Archive for Broadview-Thomson

Story Problems: Learning Narrative through Pictures

Posted in Writer Posts with tags , , , , on April 7, 2015 by writersintheschools

By Greg Stump, WITS Writer-in-Residence


Comic by Maya, a 1st grade student at Broadview-Thomson K-8 School.

As a teaching artist who helps students of all ages learn to make comics, I’m often fascinated by how a single lesson or exercise can be just as useful for the very young as it is for teens and adults. Short comic strip stories, humble though they may be, seem to be especially effective in teaching story structure to anyone. This is because all parts of the story (introducing a character in a setting; throwing a conflict/problem or disruptive event into the scenario; heightening the drama/tension; and resolving the matter as the character is restored/transformed) are not just visible, but adjacent to each other as well. In a comic, we can see all at once how the story ends and begins, or we can read it piecemeal or in reverse order — unlike text narratives, which are inflexibly linear, or movies, which can only show us one part of the story at a time.


Anyone who spends time with young children knows that they can tell stories even before they’re able to write them down, and this is never more evident to me than when teaching them comics. As a WITS writer-in-residence this year, I was very happy to get to teach the first graders at Broadview-Thomson, in part because it’s so much fun to see what little kids (who are still learning how to write) will come up with when asked to draw out their stories. The comic you see here, drawn by a first grader named Maya in Jeanne Medalia’s class, is a great example of how a simple six-panel comic can demonstrate both a solid grasp of narrative structure, and a delightful imagination to boot.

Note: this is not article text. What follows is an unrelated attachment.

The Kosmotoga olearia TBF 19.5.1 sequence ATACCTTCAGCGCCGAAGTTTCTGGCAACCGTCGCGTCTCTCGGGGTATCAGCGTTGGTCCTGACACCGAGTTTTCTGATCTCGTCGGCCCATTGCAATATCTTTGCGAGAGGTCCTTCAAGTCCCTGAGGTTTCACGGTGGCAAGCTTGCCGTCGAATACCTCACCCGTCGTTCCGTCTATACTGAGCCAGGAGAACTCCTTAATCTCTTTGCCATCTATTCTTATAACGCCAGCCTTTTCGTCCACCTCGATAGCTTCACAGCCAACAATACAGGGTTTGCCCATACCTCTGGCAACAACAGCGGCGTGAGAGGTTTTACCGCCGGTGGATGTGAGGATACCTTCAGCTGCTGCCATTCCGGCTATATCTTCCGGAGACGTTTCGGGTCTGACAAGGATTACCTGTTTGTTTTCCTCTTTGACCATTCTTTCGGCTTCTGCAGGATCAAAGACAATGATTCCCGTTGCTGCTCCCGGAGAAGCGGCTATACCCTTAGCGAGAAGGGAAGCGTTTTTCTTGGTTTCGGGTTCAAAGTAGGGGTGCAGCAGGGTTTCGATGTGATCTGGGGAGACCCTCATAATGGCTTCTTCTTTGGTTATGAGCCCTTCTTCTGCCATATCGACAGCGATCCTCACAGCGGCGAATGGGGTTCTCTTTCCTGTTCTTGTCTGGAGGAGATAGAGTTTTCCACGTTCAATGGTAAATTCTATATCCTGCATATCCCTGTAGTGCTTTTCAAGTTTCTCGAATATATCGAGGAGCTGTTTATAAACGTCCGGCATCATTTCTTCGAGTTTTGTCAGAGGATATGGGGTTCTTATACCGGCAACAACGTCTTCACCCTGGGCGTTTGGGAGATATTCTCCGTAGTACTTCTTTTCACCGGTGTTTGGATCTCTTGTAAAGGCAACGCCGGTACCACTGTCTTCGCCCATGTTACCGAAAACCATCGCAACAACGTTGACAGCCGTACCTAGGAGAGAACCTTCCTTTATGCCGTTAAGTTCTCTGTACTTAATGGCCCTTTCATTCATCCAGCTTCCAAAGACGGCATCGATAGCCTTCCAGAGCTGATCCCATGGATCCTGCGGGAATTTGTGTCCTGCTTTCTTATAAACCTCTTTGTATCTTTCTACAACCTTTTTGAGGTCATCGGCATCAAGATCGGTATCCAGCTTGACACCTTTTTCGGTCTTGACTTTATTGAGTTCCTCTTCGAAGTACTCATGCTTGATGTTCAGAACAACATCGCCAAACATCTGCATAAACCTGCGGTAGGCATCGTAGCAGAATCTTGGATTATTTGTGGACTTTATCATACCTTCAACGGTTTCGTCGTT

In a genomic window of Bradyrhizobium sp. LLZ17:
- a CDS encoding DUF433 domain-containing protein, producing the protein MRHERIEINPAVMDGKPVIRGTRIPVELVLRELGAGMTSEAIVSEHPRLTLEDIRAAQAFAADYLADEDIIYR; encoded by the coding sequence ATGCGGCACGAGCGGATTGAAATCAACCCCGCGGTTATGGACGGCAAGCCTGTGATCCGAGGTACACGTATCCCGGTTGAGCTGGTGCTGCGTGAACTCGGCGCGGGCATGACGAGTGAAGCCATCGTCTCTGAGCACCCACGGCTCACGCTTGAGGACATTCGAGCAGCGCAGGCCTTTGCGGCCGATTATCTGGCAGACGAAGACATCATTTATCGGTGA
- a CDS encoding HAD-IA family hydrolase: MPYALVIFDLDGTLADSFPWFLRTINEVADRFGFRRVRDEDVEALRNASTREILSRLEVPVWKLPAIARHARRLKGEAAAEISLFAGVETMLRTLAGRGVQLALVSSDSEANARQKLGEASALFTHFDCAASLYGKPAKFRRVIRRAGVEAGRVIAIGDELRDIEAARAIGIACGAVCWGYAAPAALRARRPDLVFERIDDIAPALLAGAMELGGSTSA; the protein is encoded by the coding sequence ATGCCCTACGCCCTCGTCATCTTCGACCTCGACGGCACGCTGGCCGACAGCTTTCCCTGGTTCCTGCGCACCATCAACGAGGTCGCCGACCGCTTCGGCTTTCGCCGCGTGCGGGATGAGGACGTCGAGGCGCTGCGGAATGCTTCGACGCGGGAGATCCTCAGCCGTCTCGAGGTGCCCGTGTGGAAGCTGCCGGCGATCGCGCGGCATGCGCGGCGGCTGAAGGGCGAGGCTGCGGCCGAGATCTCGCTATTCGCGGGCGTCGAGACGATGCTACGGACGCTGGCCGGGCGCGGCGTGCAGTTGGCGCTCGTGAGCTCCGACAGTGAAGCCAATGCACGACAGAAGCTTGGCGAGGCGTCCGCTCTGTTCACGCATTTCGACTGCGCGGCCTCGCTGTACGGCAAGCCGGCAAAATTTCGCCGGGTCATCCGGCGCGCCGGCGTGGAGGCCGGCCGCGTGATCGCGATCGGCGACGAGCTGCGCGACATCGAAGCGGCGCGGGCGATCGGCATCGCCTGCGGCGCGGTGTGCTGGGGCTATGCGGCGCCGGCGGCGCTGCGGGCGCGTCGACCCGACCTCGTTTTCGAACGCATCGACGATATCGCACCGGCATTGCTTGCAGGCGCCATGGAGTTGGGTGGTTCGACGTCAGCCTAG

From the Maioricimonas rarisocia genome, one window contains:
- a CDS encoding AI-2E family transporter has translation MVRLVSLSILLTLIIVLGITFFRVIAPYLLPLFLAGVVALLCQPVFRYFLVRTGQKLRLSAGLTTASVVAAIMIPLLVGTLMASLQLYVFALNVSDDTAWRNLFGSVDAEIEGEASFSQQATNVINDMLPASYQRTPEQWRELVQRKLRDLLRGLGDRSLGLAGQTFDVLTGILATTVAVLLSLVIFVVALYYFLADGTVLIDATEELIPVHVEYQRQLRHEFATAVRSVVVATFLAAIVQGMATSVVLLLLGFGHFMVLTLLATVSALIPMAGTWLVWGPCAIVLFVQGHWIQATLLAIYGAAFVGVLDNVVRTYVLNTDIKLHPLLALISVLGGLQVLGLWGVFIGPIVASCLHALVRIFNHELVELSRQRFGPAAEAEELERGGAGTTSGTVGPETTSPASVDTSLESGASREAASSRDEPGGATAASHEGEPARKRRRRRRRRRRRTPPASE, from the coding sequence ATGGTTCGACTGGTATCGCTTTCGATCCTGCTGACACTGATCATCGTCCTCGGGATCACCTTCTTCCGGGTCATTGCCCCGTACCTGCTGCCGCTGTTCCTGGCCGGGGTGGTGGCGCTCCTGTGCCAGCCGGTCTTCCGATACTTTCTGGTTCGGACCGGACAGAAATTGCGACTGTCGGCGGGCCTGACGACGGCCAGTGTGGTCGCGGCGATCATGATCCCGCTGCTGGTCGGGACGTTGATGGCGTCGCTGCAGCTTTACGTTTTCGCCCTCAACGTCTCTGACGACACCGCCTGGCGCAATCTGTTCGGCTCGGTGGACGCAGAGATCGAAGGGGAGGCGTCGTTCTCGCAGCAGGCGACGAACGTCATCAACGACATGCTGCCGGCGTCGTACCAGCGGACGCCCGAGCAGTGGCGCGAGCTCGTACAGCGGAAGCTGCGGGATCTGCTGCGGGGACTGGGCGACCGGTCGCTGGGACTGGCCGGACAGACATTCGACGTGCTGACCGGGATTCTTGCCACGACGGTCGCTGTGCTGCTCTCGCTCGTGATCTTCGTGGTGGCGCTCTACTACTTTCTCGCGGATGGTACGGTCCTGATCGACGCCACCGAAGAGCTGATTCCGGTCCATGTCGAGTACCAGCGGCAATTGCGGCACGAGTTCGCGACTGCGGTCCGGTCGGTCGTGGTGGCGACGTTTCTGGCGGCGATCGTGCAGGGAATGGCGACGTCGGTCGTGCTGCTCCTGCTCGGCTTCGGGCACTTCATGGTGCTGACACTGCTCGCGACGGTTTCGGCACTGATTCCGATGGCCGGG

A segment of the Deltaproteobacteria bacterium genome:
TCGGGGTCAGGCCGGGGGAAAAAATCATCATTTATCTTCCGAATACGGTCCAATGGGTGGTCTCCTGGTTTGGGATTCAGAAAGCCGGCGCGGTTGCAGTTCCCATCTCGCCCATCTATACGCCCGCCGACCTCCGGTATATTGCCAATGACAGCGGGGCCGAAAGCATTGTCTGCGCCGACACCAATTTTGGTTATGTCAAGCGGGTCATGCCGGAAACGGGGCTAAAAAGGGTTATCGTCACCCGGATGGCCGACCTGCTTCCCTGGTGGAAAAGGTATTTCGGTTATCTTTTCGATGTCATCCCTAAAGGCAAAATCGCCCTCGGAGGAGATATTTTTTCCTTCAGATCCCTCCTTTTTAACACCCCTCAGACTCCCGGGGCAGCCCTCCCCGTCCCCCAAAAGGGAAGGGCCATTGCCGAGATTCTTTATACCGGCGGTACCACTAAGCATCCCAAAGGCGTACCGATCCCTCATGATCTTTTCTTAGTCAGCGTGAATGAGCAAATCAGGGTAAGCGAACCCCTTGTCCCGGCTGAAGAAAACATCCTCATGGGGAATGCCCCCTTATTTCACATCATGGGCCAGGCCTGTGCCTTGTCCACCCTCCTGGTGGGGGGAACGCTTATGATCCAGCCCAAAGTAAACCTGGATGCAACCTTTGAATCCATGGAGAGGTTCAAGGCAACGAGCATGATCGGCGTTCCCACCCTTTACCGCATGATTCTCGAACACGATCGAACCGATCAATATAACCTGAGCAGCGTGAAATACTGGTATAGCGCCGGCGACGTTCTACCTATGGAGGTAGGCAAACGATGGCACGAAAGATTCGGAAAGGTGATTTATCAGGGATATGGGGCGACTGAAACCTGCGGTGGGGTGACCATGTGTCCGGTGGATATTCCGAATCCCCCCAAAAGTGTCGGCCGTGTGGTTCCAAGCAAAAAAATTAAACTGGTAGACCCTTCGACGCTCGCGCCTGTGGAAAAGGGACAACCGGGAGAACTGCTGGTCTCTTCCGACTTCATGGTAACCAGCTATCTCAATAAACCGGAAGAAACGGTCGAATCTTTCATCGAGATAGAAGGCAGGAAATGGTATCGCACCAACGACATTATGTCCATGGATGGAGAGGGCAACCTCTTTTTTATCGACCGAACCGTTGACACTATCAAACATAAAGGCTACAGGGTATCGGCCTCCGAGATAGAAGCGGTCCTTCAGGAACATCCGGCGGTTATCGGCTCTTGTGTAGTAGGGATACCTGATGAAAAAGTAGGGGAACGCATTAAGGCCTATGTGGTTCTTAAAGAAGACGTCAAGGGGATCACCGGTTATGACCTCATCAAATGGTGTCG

As the story begins in the first panel, our butterfly protagonist leisurely flaps past a flower. Suddenly, disaster: the butterfly collides into a tree (the “disruptive event”) in the second scene. The “rising action” in panels three and four show our hero laid out on a stretcher and taken by ambulance to a hospital bed, where it lies miserable and injured. Fortunately, a nurse mends the butterfly’s damaged wing, and the comic ends much as it begins — with the butterfly in flight, only now with relief after having gone through a dramatic ordeal.